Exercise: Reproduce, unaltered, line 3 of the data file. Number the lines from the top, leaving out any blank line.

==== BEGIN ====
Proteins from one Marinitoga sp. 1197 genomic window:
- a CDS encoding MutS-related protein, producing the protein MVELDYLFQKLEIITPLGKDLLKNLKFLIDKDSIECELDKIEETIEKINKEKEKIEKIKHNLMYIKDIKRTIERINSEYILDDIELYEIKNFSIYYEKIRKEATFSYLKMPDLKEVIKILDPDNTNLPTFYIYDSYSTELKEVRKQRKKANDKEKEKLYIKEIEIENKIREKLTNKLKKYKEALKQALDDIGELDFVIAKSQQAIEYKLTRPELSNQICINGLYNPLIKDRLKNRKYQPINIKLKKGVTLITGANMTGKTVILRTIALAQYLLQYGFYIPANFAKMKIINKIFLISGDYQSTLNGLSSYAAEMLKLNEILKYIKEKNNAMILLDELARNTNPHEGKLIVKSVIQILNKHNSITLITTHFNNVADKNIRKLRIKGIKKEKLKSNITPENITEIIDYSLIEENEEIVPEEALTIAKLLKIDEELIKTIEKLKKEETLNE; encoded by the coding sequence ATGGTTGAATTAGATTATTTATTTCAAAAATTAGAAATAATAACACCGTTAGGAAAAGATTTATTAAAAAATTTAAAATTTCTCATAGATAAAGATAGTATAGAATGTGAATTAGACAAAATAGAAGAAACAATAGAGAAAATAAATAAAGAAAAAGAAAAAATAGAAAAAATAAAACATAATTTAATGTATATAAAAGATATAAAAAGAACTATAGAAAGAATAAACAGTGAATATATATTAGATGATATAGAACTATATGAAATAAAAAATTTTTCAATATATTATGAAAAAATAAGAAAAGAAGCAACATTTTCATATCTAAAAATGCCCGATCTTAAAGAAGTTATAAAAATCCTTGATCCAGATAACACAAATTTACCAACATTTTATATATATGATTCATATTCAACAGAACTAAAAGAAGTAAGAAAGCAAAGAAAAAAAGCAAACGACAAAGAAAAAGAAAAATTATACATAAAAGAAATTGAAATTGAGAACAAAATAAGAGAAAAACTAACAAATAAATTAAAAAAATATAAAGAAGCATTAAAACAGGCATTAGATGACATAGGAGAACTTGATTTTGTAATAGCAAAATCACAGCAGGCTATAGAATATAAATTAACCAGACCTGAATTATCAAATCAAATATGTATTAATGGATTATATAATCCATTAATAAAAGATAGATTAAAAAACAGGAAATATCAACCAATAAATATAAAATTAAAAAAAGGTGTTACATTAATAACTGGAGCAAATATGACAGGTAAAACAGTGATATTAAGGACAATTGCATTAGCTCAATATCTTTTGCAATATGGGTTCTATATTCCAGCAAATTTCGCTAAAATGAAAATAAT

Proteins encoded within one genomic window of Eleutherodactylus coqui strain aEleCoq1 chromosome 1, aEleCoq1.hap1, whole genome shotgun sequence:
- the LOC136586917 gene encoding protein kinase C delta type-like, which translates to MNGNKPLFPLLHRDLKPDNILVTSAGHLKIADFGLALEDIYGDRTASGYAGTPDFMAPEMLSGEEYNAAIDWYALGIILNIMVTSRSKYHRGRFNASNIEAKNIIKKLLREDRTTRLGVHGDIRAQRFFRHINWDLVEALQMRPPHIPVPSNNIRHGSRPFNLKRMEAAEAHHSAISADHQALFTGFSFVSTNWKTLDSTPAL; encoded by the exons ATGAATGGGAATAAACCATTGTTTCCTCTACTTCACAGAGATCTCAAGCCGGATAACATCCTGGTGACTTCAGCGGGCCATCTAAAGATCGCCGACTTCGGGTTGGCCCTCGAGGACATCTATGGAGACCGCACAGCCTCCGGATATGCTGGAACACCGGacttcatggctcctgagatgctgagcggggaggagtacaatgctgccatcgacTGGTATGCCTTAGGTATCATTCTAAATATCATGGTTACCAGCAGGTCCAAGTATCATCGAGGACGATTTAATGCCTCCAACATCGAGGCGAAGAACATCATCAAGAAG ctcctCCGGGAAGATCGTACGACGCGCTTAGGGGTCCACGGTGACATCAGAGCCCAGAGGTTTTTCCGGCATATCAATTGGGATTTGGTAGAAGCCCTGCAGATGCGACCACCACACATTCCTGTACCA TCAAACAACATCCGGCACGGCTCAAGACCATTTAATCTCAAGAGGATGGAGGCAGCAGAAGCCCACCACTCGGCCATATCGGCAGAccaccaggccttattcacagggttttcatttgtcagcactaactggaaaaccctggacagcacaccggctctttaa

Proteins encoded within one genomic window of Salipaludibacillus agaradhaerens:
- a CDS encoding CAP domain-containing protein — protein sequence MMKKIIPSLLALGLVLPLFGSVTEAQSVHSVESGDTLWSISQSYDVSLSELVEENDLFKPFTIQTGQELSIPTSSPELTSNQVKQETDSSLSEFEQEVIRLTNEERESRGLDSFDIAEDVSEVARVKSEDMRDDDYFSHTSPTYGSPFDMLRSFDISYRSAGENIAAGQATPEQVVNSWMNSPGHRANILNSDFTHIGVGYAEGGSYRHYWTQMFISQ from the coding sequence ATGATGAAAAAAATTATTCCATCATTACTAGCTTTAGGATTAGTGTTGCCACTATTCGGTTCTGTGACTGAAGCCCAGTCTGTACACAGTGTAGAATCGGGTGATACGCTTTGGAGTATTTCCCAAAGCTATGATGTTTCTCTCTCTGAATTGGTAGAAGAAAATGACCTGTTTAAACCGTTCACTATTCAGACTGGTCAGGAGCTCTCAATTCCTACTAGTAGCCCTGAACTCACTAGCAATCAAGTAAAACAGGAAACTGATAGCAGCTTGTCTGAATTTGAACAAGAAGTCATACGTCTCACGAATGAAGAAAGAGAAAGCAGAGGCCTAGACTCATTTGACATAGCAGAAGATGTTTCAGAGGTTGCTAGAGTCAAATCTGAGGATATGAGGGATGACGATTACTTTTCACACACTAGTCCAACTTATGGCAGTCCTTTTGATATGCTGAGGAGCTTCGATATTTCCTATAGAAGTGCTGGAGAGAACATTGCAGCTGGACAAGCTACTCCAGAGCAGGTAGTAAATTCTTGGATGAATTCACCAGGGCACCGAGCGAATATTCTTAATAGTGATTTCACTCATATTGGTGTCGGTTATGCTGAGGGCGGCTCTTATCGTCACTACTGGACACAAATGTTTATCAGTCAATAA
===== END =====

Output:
Proteins encoded within one genomic window of Eleutherodactylus coqui strain aEleCoq1 chromosome 1, aEleCoq1.hap1, whole genome shotgun sequence: